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10 December 2021 – Belarus

Inside the Bruzgi Logistics Centre, (Ruptly,
Inside the Bruzgi Logistics Centre, (Ruptly, "Belarus: Stranded Migrants Flock to Collect Aid at Bruzgi Logistics Centre," Youtube,

The humanitarian crisis that unfolded–and continues to unfold–on Belarus’s borders with the European Union (EU) in late 2021 sparked widespread scrutiny of that country’s treatment of migrants and asylum seekers (see the 12 November 2021 update on Belarus on this platform). However, the EU has long seen Belarus as an important partner in its efforts to halt the movements of migrants before they reach the EU.

As noted in a recent report by The Transnational Institute (TNI), the European Commission announced in 2016 that it would provide “€7 million from the European Neighbourhood Instrument for ‘the construction and/or renovation of several temporary migrants’ accommodation centres’ for ‘between 30 and 50 irregular migrants per centre at a time,’ where ‘all centres will have closed and open-type facilities.’ The Action Programme includes training on the management of these centres.” The International Organization for Migration (IOM) was reportedly tasked with helping implement the project.

Importantly, aside from some holding cells in border facilities, Belarus has to date only used prisons and police stations for migration-related detention purposes, having never established the types of specialized migrant facilities used in nearly all other European countries, particularly those that are members of the Council of Europe (of which Belarus is not).

A non-governmental source in Belarus informed the Global Detention Project (GDP) that in 2018, Belarus began building two migrant centres with EU support, which are reportedly intended to hold up to 200 people each and be located in Lida and Navapolatsk. However, according to the GDP source, progress on these facilities was halted shortly after the onset of the COVID-19 pandemic, in mid-2020.

According to TNI, the EU has also supported numerous other detention-related projects. One such project, called “Helping Belarus Address the Phenomenon of Increasing Numbers of Irregular Migrants,” reportedly includes financing renovations of prisons in Belarus and includes the involvement of UNHCR and the Belarus Red Cross. Also, “As part of an earlier EU-funded project ‘Strengthening surveillance capacity on the green and blue border between Belarus and Ukraine’ (SURCAP, 2012–2014), also implemented by the IOM, border guards from Belarus and Ukraine went on study visits to detention centres in Italy and Portugal. In February 2018, the IOM also organised a study visit to detention centres in Albania and Macedonia for Belarusian border guards, once again funded by the EU.”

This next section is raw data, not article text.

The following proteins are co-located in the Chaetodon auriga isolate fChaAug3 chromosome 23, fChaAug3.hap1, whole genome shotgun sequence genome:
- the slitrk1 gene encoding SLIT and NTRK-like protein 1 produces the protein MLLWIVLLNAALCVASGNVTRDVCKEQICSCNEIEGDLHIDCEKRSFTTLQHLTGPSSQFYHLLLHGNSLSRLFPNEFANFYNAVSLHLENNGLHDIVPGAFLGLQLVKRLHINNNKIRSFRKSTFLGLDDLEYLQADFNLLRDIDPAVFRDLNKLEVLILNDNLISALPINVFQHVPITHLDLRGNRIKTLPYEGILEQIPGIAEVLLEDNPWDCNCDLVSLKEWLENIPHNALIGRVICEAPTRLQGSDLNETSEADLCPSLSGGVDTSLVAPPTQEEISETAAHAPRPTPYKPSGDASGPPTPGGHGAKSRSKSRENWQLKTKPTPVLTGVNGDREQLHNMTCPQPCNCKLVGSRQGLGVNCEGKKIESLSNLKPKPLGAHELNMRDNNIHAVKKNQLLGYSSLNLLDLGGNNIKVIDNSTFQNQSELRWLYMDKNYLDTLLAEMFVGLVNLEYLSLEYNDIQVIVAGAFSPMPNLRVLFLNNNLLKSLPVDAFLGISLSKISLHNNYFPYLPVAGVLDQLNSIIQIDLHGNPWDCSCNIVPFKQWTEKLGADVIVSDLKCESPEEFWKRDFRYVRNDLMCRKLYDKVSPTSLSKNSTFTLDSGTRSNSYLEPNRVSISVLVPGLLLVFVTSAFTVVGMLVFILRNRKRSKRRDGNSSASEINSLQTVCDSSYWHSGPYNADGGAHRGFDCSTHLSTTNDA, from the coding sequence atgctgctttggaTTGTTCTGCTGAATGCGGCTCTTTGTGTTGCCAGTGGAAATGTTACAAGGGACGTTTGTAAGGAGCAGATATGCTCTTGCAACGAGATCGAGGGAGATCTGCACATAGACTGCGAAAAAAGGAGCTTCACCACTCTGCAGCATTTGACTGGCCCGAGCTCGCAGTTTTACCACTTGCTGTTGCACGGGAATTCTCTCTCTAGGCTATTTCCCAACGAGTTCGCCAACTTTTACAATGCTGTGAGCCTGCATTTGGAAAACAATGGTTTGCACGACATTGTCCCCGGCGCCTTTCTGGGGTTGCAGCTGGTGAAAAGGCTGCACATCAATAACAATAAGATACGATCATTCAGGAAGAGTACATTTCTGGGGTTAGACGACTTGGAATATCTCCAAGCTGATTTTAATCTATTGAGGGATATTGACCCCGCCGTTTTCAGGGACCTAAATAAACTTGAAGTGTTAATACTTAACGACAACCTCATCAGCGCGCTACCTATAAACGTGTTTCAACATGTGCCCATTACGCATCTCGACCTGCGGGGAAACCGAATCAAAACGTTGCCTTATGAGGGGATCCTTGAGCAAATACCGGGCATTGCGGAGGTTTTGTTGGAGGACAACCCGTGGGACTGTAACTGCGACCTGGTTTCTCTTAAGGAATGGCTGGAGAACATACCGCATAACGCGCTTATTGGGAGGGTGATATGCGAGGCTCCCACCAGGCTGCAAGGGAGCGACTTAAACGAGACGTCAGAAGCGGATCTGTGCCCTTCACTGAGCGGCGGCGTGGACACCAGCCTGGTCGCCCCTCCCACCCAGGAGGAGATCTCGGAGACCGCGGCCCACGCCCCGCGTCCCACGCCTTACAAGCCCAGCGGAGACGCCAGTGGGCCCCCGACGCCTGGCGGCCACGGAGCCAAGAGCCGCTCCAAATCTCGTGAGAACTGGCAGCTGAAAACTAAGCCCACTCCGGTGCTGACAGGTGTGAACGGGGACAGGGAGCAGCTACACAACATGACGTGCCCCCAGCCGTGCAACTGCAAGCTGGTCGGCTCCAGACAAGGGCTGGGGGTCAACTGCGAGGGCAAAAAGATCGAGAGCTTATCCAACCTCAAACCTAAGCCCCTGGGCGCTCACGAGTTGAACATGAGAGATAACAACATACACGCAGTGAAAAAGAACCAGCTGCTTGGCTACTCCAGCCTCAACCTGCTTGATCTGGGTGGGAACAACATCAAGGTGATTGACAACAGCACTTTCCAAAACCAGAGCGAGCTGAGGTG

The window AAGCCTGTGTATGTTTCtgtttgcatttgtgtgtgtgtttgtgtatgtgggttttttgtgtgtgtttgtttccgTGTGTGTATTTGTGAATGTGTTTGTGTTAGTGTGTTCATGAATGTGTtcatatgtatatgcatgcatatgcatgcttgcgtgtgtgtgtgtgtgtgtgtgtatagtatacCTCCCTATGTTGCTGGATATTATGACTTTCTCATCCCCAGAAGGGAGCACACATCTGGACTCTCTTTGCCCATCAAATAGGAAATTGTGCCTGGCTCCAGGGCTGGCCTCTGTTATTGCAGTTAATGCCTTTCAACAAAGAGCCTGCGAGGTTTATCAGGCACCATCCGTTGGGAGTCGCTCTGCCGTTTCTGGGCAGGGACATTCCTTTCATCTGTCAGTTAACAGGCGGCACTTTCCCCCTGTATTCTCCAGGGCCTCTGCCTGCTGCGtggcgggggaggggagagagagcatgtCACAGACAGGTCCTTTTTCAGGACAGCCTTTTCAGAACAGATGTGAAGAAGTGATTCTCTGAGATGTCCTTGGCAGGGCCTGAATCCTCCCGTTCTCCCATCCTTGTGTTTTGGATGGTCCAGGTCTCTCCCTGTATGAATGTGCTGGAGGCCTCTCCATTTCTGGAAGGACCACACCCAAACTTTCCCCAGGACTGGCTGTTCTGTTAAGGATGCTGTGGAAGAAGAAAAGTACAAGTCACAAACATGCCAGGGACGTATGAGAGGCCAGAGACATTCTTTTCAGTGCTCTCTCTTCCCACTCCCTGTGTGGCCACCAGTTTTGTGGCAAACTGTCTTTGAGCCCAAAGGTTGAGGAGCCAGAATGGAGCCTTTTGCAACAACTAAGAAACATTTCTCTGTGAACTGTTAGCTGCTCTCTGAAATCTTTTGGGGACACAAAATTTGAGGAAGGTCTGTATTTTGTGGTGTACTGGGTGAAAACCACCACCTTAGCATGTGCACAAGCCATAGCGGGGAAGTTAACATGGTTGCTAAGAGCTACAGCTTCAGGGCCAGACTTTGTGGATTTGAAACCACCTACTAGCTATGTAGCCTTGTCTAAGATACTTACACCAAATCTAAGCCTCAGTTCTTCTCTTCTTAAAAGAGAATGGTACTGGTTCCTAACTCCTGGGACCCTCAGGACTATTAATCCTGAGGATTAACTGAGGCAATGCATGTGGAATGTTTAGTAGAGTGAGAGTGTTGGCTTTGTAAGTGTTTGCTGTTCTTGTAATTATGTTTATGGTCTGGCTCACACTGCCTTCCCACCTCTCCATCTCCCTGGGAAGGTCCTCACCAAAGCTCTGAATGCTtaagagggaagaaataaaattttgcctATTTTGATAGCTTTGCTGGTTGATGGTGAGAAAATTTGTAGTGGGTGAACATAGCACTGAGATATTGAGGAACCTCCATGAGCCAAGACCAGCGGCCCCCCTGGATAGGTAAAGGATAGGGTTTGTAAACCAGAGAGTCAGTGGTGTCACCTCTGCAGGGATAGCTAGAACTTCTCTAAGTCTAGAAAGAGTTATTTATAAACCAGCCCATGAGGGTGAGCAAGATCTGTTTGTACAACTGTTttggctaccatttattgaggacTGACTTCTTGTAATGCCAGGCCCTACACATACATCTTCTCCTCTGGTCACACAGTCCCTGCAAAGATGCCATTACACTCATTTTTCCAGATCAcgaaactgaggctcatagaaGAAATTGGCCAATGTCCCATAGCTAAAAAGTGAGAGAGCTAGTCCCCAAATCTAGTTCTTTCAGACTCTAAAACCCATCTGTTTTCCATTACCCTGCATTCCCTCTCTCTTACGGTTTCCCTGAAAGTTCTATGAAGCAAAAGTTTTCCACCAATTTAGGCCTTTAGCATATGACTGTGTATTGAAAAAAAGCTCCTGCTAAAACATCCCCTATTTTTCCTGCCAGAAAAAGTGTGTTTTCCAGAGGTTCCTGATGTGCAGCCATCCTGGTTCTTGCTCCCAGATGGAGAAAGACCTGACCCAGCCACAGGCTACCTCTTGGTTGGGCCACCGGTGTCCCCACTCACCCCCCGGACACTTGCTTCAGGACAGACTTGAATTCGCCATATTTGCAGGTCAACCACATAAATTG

The GDP source in Belarus reported that there is no available information indicating that migrants are currently being detained in the country, adding that many are receiving accommodation in a non-secure “logistical” centre in Bruzgi. However, the source added that this situation could change as many people may now have expired visas.

Images filmed by Ruptly, a video news agency owned by the Moscow-backed RT television network (formerly Russia Today), appear to show migrants, refugees, and asylum seekers in a warehouse-like facility. Children and families are seen sleeping on the floor of the facility in between scaffolding. On 16 November 2021, a Belarusian presidential aide was quoted as saying that “all migrants will be able to stay at the centre until the issue is resolved.”

On 9 December 2021, Polish soldiers found the body of a migrant in the border region with Belarus. Around a dozen people have now been found dead along the border as aid groups warn that the toll could be even higher. Polish border guards said that on 8 December 2021, a group of 35 migrants had forced their way across the Polish border overnight and that the Belarusian military had helped them cross. The group was caught by Polish authorities and sent back to Belarus. According to the Polish government, it is estimated that the Lukashenko regime has sent back around 3,000 migrants to Iraq and Syria but there remain around 7,000 on the Belarusian territory.

While observers have been critical of the treatment of migrants and asylum seekers by Polish and Lithuanian security services during the border crisis with Belarus, which Belarus and Russia have also loudly denounced, there are long-standing concerns about how Belarus treats migrants crossing into its territory from Russia. According to TNI, a report by the group Danwatch “exposed the inhumane treatment of migrants by the Belarusian border authorities, including pushbacks of Chechen refugees to Russia and extremely violent treatment of perceived irregular migrants by armed border guards.”

UNHCR data shows that in 2020, there were 2,900 refugees, 136 asylum seekers, and 6,297 stateless persons in Belarus. In addition, data shows that around 600 asylum applications were submitted in Belarus in 2020.